[L]awyers in criminal courts are necessities, not luxuries. The right of one charged with crime to counsel may not be deemed fundamental and essential to fair trials in some countries, but it is in ours.

Justice Hugo Black, Gideon v. Wainwright

The rights guaranteed to the accused, defendants, offenders and prisoners are fundamental political rights that protect all Americans from governmental abuse of power. These rights include the guarantee against unreasonable search and seizure, the right to reasonable bail, the right to due process of law and the right to be free from cruel and unusual punishment. They are indispensable to a free society.

Legal Cases

  • State v. Comer
    Challenge to the constitutionality of the use of de facto sentences of life without parole for juveniles.
  • State v. J.L.G.
    Amicus brief challenge to the use of the scientific reliability of so-called Child Sexual Abuse Accommodation Syndrome
  • State v. Green
    Case addressing applicability of requirement that police record details of identification procedure to electronic databases.
  • Ganzweig v. Ocean Co. Prosecutor’s Office
    Amicus brief in support of a person who requested a police dashcam recording under the Open Public Records Act.
  • State v. Rodriguez
    Petition for Certification addressing the requirements of criminal lawyers to advise their clients of immigration consequences of guilty pleas.
  • Kneisser v. McInerney
    Challenge to a man put in jail for not paying a fine for littering same day as court date.
  • State v. Barenholtz
    Challenge to the state finding a man guity of obstruction for filming police activity.
  • Colon v. Passaic County
    Ongoing monitoring of settlement agreement with Passaic County requiring remedies for unsafe conditions at the Passaic County Jail.
  • State in the interest of C.K.
    Amicus brief in challenge to the lifetime registration provisions of Megan’s Law as applied to people who committed their crimes between the ages of 14 and 18.
  • State in the interest of J.A.
    Amicus brief in challenge to a case where the police searched a home without a warrant based on information they had from a robbery victim’s “Find My iPhone” application.

Legislative Efforts

  • Marijuana Legalization
    Legalizes possession and personal use of small amounts of Marijuana for persons age 21 and over.
  • Medical Parole Expansion
    Expands eligibility of medical parole to prisoners determined to be permanently incapable for performing basic daily functions of life and in need of 24-hour medical attention; creates presumption of release; requires medical parolees be provided assistance in applying for Medicaid upon release; requires Parole board to collect data on medical parole grants and denials.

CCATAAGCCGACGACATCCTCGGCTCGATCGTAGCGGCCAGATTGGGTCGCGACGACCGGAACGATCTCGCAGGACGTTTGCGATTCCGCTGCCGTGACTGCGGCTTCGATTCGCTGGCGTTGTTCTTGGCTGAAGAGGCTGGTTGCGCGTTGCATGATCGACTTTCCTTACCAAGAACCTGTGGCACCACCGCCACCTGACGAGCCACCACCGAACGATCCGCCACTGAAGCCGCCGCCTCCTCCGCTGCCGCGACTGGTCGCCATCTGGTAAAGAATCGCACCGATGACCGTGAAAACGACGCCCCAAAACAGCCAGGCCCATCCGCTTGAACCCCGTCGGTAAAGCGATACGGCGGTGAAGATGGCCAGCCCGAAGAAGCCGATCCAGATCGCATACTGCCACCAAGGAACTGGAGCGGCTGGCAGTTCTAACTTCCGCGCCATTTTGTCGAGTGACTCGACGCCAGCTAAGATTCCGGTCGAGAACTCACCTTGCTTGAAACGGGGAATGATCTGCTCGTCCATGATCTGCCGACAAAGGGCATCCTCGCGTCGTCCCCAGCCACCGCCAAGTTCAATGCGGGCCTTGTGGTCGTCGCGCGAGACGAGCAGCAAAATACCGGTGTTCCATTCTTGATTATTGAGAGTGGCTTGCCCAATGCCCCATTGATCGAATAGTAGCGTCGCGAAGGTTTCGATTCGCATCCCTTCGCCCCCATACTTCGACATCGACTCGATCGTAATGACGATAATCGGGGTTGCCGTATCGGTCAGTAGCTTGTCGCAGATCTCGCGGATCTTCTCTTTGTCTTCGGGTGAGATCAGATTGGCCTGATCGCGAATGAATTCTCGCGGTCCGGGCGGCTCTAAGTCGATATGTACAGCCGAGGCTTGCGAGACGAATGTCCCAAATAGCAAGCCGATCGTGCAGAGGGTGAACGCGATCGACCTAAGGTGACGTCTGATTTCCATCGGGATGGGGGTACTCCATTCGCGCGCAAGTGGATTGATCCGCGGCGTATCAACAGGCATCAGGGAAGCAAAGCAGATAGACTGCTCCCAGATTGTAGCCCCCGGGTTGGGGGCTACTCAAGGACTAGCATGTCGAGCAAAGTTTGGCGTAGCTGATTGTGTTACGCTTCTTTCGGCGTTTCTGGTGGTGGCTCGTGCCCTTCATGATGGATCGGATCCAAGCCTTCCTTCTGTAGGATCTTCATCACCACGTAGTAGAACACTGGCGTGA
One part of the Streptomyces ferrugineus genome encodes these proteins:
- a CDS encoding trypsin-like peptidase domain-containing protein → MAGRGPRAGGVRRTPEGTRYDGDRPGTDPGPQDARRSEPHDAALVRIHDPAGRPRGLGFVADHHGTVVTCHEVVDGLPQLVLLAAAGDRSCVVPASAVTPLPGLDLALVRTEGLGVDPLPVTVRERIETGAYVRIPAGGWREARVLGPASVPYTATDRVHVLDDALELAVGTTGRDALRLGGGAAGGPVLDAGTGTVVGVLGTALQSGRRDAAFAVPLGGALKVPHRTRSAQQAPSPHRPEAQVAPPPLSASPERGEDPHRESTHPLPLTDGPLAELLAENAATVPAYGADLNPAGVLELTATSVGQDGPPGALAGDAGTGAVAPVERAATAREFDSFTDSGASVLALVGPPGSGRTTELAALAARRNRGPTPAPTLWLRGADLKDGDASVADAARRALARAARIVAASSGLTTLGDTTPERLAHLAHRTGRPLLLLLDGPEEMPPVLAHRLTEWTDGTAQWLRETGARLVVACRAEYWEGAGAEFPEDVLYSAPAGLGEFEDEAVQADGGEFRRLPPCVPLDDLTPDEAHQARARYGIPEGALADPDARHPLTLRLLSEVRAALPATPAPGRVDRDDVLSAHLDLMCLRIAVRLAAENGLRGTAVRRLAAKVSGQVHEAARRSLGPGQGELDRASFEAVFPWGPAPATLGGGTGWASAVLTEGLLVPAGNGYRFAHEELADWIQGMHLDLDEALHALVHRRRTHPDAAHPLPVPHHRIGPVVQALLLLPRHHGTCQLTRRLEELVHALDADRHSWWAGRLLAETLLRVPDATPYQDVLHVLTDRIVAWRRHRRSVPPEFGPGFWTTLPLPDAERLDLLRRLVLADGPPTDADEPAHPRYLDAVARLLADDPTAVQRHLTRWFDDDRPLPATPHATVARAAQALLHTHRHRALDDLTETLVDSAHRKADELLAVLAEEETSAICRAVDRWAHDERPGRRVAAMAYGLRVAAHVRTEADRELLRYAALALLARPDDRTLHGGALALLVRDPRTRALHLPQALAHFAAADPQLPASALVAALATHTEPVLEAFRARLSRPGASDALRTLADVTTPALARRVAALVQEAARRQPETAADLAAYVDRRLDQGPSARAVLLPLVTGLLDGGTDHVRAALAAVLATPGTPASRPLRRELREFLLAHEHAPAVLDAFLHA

• Expungement Reform
    Reduces waiting period for eligibility for expungement of certain offenses; provides for automatic expungement of charges that did not result in conviction, as well as successful drug court graduates; expands eligibility of multiple offense expungement to one indictable offense and two disorderly persons offenses.
  • Comprehensive Juvenile Justice Reform
    Raises the minimum age for waivers from 14 to 15; eliminates some less serious crimes from the list of offenses subject to waiver; creates presumption that waived juveniles remain housed with juveniles until age 21; provides right to counsel and enhances due process protections before juveniles can be transferred from juvenile detention centers to adult prisons; eliminates use of solitary confinement except to protect health, safety, or the operation of a facility; mandates data collection and public reporting regarding the use of waiver and solitary confinement.
  • Ending Overuse of Solitary Confinement
    Prohibits Department of Corrections from housing in solitary confinement people under 22, people with mental illnesses, people with developmental disabilities, and other vulnerable populations. Limits, except in emergency situations, the use of solitary confinement for other prisoners to 15 consecutive days or 20 days in any 60 day period. Mandates data collection regarding the use of solitary confinement.
  • Limits on Militarization of Police – Local Approval
    Requires local unit approval of applications for participation in federal 1033 program.
  • Limits on Militarization of Police – AG Oversight and Reporting
    equires AG oversight of transfer of federal surplus military equipment to local law enforcement agencies; establishes review and reporting requirement.
  • DNA Collection for Low-Level Offenses
    Requires law enforcement to collect DNA samples from adults and juveniles convicted of certain non-criminal disorderly person offenses, including shoplifting and marijuana possession. This type of expansive collection will lead to massive government databases of New Jerseyans’ DNA, raising enormous privacy and due process concerns.
  • Ban the Box
    Prohibits large employers in most fields from conducting a criminal history inquiry of a job applicant until after a first interview
  • Bail System Reform
    Moves New Jersey’s bail system to a risk-based one and away from a wealth-based system that results in thousands of people facing long pre-trial jail sentences due to inability to afford bail. A system based on actual risk to the community—not ability to pay—better protects public safety, reduces jail overcrowding, keeps families together, and saves taxpayer resources.

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